It was the split that few saw coming in Max’s reboot of “Sex and the City,” “And Just Like That….” Although Miranda Hobbes’ (Cynthia Nixon) relationship with Ché Diaz (Sara Ramirez) was a controversial move in the beloved franchise, the couple seemed smitten with their passionate romance.
But in this week’s most recent episode, they call it quits moments after Miranda finally decides to divorce her husband, Steve Brady (David Eigenberg).
In an interview conducted with USA Today Before the SAG-AFTRA strike, Ramírez, the non-binary actor who plays the non-binary on-screen comedian, spoke about the trajectory of Miranda and Ché’s tumultuous relationship that ultimately ended in heartbreak.
Calling Ché a “very truthful character,” Ramírez said: “They tell you the truth, whether you like what you hear or not. I think at that point they had some self-awareness, because they had experienced an emotional roller coaster of ego death, where they are left with an almost unrecognizable version of themselves that steps forward and says ‘Listen, the wheels are falling off this car. This is not working. I think it takes a lot of integrity to admit that to someone, whether they agree with you or not.”
In the series, Ché’s autobiographical television pilot fails before it airs, sending the character into a deep depression that has a lasting impact on his relationship with Miranda.
Ramírez added about the character of Nixon: “Miranda also has the conscience to recognize that it is not working. So she’s sad, but she’s relatable. A lot of people go through that.”
In the second half of season 2, Ramírez shared that Ché will begin to question his career path.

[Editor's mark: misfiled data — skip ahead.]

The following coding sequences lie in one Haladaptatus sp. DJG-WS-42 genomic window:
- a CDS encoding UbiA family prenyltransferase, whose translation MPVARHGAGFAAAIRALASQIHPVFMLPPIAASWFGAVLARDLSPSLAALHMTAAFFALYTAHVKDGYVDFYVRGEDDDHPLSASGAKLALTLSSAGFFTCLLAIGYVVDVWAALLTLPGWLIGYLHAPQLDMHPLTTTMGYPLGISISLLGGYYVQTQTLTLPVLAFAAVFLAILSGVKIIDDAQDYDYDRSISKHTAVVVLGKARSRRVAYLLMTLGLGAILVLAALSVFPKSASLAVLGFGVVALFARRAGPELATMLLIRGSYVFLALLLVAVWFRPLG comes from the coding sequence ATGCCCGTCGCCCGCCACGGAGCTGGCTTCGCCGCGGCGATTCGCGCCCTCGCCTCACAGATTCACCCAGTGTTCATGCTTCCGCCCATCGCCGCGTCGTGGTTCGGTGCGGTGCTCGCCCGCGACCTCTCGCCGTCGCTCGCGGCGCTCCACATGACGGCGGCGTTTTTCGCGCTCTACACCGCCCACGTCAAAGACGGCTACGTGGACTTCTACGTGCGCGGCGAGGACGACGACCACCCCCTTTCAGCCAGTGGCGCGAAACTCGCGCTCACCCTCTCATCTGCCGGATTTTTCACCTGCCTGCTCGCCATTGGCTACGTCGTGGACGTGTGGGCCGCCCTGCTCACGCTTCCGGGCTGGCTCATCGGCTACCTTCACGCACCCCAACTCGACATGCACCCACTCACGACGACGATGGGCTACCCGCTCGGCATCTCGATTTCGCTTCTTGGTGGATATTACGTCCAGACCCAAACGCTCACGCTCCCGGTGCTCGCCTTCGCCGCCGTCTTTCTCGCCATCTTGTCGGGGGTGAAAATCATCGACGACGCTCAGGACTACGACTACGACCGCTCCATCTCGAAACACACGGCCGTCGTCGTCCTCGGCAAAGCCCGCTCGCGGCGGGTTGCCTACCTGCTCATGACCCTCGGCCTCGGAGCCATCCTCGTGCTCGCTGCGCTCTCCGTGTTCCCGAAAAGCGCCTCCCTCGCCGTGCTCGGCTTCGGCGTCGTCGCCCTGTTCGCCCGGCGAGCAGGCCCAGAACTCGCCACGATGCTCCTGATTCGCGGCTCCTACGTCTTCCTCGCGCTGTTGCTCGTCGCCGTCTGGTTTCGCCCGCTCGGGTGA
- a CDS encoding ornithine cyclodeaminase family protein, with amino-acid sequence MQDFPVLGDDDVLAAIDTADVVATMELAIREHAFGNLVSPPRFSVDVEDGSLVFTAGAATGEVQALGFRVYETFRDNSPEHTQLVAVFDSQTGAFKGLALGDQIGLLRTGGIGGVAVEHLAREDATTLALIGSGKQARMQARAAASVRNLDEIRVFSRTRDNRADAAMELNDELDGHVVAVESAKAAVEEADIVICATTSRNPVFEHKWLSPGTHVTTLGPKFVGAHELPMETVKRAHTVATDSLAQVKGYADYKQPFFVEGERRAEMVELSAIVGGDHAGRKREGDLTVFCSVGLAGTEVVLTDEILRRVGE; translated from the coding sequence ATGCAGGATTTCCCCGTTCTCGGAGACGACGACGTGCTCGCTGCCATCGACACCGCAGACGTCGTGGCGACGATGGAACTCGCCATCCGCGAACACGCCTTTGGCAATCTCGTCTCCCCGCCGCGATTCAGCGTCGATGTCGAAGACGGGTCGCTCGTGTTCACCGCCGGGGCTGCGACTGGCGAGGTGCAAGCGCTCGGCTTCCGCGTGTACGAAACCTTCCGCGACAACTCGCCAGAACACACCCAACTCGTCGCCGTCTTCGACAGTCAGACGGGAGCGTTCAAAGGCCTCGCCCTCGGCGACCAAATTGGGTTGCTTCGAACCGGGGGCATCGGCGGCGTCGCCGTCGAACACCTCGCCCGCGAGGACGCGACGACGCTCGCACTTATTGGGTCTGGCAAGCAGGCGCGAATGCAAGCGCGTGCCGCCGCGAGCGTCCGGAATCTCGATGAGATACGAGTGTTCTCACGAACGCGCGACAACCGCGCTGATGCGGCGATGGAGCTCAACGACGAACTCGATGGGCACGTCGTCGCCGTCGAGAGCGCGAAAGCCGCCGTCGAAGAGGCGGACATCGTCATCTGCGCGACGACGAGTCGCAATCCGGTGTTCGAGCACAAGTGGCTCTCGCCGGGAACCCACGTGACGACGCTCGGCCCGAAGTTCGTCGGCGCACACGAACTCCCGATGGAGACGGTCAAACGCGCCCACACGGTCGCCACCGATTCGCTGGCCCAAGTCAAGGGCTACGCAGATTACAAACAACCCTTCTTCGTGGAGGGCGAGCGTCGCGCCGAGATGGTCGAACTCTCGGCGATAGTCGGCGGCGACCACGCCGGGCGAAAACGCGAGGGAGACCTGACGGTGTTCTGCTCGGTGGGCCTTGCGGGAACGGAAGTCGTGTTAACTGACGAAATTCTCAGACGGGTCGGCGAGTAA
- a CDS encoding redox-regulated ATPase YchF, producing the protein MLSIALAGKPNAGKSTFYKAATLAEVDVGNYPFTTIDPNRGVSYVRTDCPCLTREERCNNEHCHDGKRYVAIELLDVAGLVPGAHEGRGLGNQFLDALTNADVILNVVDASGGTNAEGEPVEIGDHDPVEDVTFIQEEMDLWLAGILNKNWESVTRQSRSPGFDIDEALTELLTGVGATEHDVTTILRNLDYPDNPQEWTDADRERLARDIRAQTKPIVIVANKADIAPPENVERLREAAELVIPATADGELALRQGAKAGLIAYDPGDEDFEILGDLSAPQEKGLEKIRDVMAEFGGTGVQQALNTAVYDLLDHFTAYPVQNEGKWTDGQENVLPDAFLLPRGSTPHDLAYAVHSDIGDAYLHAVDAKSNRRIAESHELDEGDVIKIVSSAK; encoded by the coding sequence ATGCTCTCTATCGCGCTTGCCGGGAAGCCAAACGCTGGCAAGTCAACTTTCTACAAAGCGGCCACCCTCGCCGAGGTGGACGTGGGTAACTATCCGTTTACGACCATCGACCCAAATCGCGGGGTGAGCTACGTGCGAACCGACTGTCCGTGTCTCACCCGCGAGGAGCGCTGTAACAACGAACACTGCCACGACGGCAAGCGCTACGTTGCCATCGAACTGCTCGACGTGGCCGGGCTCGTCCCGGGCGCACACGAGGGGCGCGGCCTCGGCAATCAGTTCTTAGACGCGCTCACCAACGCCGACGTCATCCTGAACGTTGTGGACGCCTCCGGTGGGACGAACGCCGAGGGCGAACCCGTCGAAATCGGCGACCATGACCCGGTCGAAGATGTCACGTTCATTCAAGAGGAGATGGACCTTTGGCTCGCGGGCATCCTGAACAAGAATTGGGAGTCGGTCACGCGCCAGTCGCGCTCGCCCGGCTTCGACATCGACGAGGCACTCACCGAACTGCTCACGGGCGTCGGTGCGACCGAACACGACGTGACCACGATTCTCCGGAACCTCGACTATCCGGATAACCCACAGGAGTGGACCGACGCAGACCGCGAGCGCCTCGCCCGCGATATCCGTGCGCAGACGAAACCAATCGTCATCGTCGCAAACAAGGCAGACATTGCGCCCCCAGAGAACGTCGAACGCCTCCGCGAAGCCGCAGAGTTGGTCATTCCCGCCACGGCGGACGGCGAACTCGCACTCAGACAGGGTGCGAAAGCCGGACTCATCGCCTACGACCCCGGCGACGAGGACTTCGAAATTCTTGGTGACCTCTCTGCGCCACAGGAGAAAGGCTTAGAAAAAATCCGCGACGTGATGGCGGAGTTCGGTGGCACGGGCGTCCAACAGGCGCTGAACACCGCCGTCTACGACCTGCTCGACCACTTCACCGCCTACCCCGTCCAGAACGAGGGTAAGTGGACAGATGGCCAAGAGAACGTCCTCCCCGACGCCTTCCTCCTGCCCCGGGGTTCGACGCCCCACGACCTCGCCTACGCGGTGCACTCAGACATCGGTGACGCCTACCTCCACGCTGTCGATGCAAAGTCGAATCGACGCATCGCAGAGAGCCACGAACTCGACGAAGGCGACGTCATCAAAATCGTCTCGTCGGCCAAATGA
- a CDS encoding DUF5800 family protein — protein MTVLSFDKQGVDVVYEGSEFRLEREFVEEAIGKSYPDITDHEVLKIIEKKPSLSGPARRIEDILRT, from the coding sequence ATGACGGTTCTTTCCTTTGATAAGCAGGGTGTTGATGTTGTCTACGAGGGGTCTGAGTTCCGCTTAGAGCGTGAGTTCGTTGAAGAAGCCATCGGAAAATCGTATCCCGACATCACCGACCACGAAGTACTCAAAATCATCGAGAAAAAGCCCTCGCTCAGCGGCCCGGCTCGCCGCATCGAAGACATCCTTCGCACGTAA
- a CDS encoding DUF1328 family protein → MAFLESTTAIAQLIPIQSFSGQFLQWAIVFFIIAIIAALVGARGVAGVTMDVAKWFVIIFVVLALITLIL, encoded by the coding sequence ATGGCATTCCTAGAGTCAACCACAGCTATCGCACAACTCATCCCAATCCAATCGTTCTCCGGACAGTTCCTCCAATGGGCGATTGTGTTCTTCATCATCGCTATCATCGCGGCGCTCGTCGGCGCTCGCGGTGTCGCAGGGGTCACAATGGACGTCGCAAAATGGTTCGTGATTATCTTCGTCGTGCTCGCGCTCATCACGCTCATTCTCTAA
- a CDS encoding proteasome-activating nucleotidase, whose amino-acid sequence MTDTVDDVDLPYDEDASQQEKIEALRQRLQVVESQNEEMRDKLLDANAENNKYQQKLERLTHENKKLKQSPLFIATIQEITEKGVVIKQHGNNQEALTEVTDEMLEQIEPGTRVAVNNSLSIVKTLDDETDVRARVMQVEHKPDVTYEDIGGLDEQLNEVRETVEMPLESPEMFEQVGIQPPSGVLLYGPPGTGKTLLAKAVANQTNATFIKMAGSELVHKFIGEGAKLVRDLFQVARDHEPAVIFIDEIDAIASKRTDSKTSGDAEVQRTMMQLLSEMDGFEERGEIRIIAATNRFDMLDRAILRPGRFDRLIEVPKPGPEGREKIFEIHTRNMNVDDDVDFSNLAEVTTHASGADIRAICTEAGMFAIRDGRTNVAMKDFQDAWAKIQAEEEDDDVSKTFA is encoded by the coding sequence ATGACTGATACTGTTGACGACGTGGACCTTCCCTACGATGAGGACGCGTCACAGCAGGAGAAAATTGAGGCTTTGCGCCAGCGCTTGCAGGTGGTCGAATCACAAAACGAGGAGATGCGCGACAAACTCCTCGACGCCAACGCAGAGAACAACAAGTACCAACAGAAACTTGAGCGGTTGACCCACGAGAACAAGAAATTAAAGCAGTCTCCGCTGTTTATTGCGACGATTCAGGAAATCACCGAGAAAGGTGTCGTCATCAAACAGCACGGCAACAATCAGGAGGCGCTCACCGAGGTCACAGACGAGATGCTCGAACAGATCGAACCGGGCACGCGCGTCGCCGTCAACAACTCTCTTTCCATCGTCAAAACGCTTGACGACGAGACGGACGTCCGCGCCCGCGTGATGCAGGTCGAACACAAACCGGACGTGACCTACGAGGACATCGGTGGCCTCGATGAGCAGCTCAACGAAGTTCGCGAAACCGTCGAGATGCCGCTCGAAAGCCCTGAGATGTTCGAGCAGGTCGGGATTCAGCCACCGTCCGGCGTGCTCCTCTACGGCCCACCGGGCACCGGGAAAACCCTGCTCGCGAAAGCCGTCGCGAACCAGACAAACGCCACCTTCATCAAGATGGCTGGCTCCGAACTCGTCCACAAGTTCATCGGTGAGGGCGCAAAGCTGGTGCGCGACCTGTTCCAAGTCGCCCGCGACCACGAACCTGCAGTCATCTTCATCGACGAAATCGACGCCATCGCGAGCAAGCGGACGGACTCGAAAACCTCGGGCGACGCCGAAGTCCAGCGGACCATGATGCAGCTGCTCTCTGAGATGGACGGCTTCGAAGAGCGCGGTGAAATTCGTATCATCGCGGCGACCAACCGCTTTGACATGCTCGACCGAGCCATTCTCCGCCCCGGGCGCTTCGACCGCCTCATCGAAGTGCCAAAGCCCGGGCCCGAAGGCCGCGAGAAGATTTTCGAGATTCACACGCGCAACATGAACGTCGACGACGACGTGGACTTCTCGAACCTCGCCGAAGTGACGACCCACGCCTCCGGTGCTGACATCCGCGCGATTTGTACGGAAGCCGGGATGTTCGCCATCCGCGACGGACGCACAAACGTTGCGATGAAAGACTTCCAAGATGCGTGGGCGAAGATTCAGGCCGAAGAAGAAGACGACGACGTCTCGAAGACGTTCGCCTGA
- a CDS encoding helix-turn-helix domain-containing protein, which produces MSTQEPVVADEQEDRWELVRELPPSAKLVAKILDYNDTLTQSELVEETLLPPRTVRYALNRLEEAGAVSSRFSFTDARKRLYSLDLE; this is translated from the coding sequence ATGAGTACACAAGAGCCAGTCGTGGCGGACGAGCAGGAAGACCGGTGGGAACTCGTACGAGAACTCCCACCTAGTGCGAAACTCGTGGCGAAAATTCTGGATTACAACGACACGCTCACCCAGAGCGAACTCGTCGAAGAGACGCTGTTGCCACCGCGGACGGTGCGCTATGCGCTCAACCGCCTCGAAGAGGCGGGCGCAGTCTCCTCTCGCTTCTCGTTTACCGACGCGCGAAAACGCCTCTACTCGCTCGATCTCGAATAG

“They go back to a previous job working with a friend where they still have to deal with real life stuff, but they discover a new connection with someone,” Ramirez joked. “They are just trying to find their way back to who they really are. Does that include comedy? Does that include love? That’s the big question mark at the end.”
As for the backlash towards the Ché that came out in season 1, Ramírez admitted that they aren’t totally immune to backlash.
“As an actor, I have a very healthy limit around outside opinions. You can’t miss certain things, but I receive it with humor,” said Ramírez. “My hope is that in Season 2, just like we embrace the humanity of the women on the show, hopefully we continue to embrace the humanity of Ché Diaz. It’s important for us to remember that LGBTQIA+ people don’t have to be perfect, just like women don’t have to be perfect. We got to be imperfect, we got to be unlikable, and you can still support our humanity.”
New episodes of “And Just Like That…” air Thursdays on Max.
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